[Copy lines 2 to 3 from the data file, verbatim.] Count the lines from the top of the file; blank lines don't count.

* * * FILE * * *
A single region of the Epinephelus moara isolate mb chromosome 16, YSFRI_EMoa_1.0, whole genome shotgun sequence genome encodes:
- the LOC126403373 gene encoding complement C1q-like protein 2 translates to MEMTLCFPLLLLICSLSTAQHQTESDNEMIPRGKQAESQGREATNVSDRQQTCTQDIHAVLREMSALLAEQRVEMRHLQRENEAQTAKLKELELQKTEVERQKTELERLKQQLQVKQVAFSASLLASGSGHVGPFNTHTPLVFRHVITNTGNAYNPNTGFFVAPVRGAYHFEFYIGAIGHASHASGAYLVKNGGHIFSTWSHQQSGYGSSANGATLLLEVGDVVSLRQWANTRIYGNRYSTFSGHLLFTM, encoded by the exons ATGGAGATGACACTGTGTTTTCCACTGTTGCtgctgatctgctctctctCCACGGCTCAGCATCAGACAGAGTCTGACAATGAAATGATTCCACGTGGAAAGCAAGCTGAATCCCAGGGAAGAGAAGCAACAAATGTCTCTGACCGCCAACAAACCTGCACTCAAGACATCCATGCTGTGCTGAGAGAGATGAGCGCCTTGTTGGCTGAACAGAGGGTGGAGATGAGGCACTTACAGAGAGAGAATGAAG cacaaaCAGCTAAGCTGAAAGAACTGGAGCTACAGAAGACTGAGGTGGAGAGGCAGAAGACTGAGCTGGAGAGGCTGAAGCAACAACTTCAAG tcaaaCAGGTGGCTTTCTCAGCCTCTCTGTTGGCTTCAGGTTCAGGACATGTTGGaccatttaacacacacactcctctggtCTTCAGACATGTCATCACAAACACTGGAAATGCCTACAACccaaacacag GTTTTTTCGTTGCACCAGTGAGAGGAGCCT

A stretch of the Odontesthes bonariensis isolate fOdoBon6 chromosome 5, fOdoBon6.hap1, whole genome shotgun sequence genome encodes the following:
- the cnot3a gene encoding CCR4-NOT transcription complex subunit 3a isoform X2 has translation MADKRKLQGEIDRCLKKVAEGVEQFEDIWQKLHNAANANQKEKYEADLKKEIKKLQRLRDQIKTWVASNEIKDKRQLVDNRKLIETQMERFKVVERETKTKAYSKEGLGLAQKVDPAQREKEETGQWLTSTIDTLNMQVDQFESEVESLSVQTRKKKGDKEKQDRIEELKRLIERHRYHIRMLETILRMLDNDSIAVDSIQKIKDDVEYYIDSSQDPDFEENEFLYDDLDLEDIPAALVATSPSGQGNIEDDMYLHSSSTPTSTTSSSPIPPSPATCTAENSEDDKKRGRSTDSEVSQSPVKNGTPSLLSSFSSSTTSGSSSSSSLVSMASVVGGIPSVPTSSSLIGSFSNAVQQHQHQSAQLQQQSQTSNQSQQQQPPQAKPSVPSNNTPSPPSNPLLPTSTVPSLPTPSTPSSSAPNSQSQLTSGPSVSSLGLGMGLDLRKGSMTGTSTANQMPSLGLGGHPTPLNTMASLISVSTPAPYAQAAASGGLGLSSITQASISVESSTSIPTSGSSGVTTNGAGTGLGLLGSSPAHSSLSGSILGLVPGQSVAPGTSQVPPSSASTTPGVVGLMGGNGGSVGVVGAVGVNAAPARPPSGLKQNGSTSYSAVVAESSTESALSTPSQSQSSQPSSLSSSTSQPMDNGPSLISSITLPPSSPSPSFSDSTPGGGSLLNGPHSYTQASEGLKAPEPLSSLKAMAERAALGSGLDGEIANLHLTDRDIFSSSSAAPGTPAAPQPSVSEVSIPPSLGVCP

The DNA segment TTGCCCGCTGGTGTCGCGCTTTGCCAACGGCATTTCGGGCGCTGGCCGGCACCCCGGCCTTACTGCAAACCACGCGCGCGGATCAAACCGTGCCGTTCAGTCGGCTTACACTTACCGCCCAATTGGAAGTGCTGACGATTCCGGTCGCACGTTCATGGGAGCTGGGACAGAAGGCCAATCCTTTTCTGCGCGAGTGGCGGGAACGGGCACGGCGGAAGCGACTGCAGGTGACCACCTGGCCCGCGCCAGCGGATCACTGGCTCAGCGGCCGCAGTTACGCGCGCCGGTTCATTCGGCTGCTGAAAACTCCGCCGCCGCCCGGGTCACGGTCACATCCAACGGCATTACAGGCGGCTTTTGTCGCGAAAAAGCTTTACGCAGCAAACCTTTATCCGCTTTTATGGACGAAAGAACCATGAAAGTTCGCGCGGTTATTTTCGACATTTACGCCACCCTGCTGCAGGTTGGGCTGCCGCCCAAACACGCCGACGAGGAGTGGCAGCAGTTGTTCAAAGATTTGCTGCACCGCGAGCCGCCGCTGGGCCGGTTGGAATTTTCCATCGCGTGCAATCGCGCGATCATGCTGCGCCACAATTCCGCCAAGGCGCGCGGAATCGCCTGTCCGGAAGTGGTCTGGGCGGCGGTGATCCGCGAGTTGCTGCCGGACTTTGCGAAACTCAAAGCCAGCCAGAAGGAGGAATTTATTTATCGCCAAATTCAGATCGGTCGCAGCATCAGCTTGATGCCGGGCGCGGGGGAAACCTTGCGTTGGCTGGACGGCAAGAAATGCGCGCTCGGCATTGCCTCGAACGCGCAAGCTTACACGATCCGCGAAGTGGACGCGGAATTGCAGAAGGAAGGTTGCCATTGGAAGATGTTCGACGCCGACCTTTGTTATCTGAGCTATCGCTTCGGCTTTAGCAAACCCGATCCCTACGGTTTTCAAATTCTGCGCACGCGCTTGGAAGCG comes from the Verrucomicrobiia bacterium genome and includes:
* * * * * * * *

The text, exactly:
- the LOC126403373 gene encoding complement C1q-like protein 2 translates to MEMTLCFPLLLLICSLSTAQHQTESDNEMIPRGKQAESQGREATNVSDRQQTCTQDIHAVLREMSALLAEQRVEMRHLQRENEAQTAKLKELELQKTEVERQKTELERLKQQLQVKQVAFSASLLASGSGHVGPFNTHTPLVFRHVITNTGNAYNPNTGFFVAPVRGAYHFEFYIGAIGHASHASGAYLVKNGGHIFSTWSHQQSGYGSSANGATLLLEVGDVVSLRQWANTRIYGNRYSTFSGHLLFTM, encoded by the exons ATGGAGATGACACTGTGTTTTCCACTGTTGCtgctgatctgctctctctCCACGGCTCAGCATCAGACAGAGTCTGACAATGAAATGATTCCACGTGGAAAGCAAGCTGAATCCCAGGGAAGAGAAGCAACAAATGTCTCTGACCGCCAACAAACCTGCACTCAAGACATCCATGCTGTGCTGAGAGAGATGAGCGCCTTGTTGGCTGAACAGAGGGTGGAGATGAGGCACTTACAGAGAGAGAATGAAG cacaaaCAGCTAAGCTGAAAGAACTGGAGCTACAGAAGACTGAGGTGGAGAGGCAGAAGACTGAGCTGGAGAGGCTGAAGCAACAACTTCAAG tcaaaCAGGTGGCTTTCTCAGCCTCTCTGTTGGCTTCAGGTTCAGGACATGTTGGaccatttaacacacacactcctctggtCTTCAGACATGTCATCACAAACACTGGAAATGCCTACAACccaaacacag GTTTTTTCGTTGCACCAGTGAGAGGAGCCT

A stretch of the Odontesthes bonariensis isolate fOdoBon6 chromosome 5, fOdoBon6.hap1, whole genome shotgun sequence genome encodes the following: